• that being a writer is about striving to be better all the time and that this happens with practice
  • that if your first book is not good enough you actually don't want it to be published
  • that actually you can postpone the 222 decision and wait for new technology to come along (in the form of your new knowledge gleaned from writing the second book) which might cure the disease
  • that if at some point you decide to slap a "not for 222" on your first book, this will be a positive moment in your career as a real writer. And that you will (I promise) get over your apparently tragic loss.
Don't get me wrong: it's tough, it hurts, and even grown men cry. But if you have another WIP, it's not so bad. And you will not regret it. Ever. I don't know a published writer who hasn't got unpublished work in a drawer. And I don't know a published writer who really wishes that that unpublished work was published. God, I'm glad mine wasn't.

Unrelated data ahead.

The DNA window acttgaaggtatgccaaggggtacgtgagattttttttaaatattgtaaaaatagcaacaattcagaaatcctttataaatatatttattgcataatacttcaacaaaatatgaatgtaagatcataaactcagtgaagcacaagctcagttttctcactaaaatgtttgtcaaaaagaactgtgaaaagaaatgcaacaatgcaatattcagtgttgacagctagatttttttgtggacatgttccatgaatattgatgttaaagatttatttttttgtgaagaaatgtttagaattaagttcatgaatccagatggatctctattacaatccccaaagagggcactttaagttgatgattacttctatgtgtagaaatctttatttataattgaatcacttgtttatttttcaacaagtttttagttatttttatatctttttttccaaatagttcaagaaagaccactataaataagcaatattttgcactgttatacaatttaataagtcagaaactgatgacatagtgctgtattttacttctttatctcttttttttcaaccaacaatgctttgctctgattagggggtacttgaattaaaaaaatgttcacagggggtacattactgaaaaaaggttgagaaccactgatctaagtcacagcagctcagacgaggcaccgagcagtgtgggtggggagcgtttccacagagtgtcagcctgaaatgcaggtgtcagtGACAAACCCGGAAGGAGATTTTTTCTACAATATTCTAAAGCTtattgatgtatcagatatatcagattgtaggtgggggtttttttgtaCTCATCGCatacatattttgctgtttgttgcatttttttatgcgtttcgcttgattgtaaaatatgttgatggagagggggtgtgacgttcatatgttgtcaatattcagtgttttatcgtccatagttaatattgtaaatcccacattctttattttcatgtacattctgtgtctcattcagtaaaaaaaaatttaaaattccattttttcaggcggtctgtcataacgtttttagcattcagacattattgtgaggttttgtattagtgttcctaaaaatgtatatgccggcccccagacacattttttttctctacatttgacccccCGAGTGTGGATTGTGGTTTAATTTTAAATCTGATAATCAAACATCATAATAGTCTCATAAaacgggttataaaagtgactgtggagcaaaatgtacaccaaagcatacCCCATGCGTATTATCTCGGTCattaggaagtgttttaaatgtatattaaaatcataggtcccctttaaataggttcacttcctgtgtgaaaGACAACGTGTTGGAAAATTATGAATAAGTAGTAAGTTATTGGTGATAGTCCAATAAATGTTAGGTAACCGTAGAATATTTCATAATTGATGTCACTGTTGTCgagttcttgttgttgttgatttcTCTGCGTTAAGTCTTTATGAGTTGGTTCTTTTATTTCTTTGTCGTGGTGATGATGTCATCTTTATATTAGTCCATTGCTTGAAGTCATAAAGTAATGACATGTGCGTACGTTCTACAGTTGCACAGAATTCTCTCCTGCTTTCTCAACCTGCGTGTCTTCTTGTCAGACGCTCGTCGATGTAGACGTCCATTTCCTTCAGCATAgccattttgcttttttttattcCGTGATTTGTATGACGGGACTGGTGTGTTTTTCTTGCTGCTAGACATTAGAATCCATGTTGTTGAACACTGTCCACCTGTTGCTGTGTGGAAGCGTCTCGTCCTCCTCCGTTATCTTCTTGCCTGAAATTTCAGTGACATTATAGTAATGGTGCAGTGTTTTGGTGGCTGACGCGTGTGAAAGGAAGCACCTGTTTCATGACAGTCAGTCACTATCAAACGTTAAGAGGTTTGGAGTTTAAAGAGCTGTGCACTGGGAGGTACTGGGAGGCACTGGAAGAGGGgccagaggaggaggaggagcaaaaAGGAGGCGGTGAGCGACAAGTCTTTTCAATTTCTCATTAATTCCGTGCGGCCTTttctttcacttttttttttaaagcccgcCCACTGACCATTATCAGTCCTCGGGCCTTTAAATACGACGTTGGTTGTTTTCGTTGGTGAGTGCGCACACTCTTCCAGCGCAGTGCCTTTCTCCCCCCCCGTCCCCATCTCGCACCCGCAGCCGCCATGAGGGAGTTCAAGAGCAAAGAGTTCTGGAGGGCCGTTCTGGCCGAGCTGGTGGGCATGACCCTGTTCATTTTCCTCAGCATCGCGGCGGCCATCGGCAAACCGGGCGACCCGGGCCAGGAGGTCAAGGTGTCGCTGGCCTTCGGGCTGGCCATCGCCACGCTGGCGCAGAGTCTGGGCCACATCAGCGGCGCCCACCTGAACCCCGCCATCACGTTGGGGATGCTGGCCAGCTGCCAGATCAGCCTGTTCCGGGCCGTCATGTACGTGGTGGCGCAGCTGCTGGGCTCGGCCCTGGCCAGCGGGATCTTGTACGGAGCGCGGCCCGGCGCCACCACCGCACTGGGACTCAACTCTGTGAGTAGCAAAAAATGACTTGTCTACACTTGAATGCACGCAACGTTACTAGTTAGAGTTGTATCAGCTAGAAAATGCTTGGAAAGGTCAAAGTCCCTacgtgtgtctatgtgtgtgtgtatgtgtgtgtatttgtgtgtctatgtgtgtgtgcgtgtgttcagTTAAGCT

And a happy corollary that comes from all this is that resurrection and reincarnation both exist in a writer's world: it can sometimes happen that an idea or a book that died can rise again, later, when you are grown as a writer, and become something so much better and stronger and more beautiful than it first was.

We have to love our books with a passion but sometimes we have to let them die; or leave them lying in bed while we look ahead to the next one to love. Call yourself fickle, call yourself callous - it doesn't matter as long as you are writing.

If you have more than one book in you, let's see it. If you don't, give yourself a 222.